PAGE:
!DOCTYPE html PUBLIC "-//W3C//DTD XHTML 1.0 Strict//EN" "http://www.w3.org/TR/xhtml1/DTD/xhtml1-strict.dtd"> Streamline Training & Documentation: Randy Sabourin on Business Improvisation

Tuesday, August 26, 2008

Randy Sabourin on Business Improvisation

To build on several previous posts dealing with improvisation, I'd like to call attention to what Toronto-based training consultant (and jazz guitarist) Randy Sabourin has to say on the subject of using improvisation in business.

In an article published at ChangeThis.com, Sabourin lays out his understanding of business improvisation — what it is and isn't, how it can be understood by using jazz improvisation as an analogy, and how it is actually put into action.

A more concise explanation of Sabourin's thinking is available at his website, where he defines business improvisation as
the ability to access creativity in the moment and under pressure, to resolve or direct the resolution of a situation to meet your objectives. It is the ability to converge composition, creativity and execution to achieve success.
Sabourin emphasizes that
Business improvisation is not “winging it” nor is it blustering your way through a situation. In fact improvisation is a skill that is mastered through preparation, practice and patience.
He elaborates the analogy with jazz:
In a typical jazz song, the musicians agree to play a particular song, in a specific key at an agreed upon tempo or speed. One instrument plays the "head" or melody to establish the song for the listeners. After the head is played, several musicians take turns playing improvised solos; at some point a musician establishes the melody again and the song ends. ...

There are a number of important lessons that can be drawn from the jazz analogy. First, the musicians must know their craft. They’ve practised for years and studied scales, musical theory and other musicians’ techniques.

Second, they know the chord changes of the song and the notes of the melody. There are many places in the song where improvisation can take place, however they always occur within the boundaries of established key, tempo and chord progression.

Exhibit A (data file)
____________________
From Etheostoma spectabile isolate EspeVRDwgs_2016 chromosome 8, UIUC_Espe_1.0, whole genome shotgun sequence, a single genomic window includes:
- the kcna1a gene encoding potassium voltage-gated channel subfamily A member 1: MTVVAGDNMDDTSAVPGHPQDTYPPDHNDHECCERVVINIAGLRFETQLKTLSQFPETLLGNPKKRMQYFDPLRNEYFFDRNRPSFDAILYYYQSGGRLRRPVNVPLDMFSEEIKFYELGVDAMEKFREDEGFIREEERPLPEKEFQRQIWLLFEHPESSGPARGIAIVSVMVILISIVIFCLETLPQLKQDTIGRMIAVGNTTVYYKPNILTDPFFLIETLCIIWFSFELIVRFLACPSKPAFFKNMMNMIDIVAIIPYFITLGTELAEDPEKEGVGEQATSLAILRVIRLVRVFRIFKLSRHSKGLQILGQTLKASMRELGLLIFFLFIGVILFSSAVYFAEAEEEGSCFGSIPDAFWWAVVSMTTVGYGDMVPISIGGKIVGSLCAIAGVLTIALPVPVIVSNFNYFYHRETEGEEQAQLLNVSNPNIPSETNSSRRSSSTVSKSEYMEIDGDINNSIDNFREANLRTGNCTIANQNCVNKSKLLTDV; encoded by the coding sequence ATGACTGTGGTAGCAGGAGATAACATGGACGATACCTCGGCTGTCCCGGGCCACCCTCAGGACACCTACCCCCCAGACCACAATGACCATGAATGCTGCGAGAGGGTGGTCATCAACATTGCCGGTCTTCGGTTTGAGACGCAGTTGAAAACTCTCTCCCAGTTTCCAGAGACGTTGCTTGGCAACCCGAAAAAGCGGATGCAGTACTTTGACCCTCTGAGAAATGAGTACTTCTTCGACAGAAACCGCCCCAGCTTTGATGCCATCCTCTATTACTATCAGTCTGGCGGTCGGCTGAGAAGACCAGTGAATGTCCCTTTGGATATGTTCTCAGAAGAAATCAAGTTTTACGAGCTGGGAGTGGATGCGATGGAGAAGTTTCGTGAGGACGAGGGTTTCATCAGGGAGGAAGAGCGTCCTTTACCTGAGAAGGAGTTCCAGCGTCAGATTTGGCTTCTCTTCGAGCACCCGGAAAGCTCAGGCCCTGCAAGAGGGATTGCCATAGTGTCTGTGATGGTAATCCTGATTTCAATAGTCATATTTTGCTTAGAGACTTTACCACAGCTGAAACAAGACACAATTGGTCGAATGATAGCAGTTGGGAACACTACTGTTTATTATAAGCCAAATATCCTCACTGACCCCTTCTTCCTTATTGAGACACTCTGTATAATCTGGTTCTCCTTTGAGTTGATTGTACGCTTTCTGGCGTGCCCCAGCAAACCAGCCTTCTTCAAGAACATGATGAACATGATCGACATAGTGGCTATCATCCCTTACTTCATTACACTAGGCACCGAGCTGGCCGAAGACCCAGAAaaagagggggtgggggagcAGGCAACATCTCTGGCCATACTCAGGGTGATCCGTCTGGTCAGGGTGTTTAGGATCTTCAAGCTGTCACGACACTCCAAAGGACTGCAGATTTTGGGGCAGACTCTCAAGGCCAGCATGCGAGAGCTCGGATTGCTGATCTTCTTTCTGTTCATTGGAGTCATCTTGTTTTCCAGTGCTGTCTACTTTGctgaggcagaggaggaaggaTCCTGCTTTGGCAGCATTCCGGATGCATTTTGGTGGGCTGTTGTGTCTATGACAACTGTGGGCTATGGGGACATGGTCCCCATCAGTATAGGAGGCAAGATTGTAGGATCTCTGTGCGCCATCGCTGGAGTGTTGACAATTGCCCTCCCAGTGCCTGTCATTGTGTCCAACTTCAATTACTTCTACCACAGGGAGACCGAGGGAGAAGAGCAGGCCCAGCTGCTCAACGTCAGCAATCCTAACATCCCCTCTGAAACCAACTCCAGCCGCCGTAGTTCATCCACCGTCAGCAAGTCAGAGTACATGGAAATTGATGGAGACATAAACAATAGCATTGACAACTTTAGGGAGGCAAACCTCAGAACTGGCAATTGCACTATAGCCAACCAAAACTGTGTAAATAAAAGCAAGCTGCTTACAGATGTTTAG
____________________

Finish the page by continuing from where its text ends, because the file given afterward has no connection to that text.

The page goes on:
With these as the background, solo improvisations can occur in real time, in ways that are rarely the same. The solos appear to be effortless and spontaneous within a framework that, when done in concert with the rest of the musicians, create true art.

In business improvisation the same premises apply. In order to successfully improvise you must know the material, you must be prepared, and you should be a master of the content you’re presenting.
Sabourin provides an overview of the four steps into which he divides the business improvisation process:
  1. Attention — Listening non-judgmentally in order to gather information about the situation you're in — a situation that, for some reason, differs from what you expected.

  2. Acceptance — Taking the situation as it is, rather than trying futilely to control it. Concentrating instead on using the information gathered in Step 1 "as an input into the revised decision-making process is essential to effective improvisation." Sabourin emphasizes that "acceptance ... also means understanding and playing within the rules of engagement. In other words, there is an agreement amongst the players on the framework, the objectives and the ways in which people will work to achieve common goals."

  3. Adaptation — We "blend salient facts with our creativity and adapt to the new situation," rather than clinging to old approaches that are now a poor choice for achieving our objectives.

  4. Advancement — Helping get to a solution by "offering something that moves the situation forward. ... The message is 'I’ve listened, I understand and accept, I’ve thought about it and here is what I think.'" Good communication skills make a real difference in how effectively this step is handled.
Aside from the practicality of the approach he offers for using improvisation in business, what impressed me about Sabourin's thinking was his emphasis on the importance of preparation, since this matched my own view of what enables people to improvise good solutions to problems.

"Practice practice practice" is the key for getting oneself — and one's team — ready to tackle a problem, issue, or opportunity that suddenly emerges and requires quick action. All the prior practice in developing skills and understanding one's behavioral tendencies when under pressure prepares one for "evaluating a situation and making the best of it by combining materials at hand, practice and experience, and creativity."


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